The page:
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Cleaner air found to add 5 months to life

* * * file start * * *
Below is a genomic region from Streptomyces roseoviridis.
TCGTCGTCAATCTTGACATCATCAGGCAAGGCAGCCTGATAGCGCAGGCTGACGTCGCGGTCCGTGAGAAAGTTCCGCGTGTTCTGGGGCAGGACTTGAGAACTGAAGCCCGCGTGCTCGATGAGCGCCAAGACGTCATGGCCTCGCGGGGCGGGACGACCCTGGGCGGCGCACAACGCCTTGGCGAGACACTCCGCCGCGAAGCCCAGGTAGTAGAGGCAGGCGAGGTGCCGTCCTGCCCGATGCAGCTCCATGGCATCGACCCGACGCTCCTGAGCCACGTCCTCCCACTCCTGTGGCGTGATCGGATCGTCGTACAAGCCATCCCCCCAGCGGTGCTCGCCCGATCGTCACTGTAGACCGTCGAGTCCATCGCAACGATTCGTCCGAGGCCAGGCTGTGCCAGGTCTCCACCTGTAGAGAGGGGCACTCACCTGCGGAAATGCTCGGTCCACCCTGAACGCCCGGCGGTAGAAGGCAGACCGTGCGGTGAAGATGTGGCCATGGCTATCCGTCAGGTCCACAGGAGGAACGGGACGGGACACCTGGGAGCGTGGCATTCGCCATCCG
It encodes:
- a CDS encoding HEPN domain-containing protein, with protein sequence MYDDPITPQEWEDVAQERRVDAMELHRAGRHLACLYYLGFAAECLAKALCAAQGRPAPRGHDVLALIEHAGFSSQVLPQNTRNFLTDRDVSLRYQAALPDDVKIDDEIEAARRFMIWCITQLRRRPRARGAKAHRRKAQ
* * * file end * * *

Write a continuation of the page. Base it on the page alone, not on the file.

This short article from the New York Times isn’t really about climate warming or climate change, but air quality is related to emissions of many types, some of which do affect the climate or the populace. Researchers at Brigham Young University in Utah studied how changes in air quality from the early 1980s to the late 1990s impacted life expectancy in 51 cities. The found that for every decrease in 10 micrograms of pollutant particles per cubic meter of air, life expectancy increased by seven months.  Over all, average life expectancy increased by two years and eight months. Controlling for smoking and other factors, they estimated that five months of the increased life expectancy was due to improvements in air quality. Efforts to clean up the air pay off in longer life.

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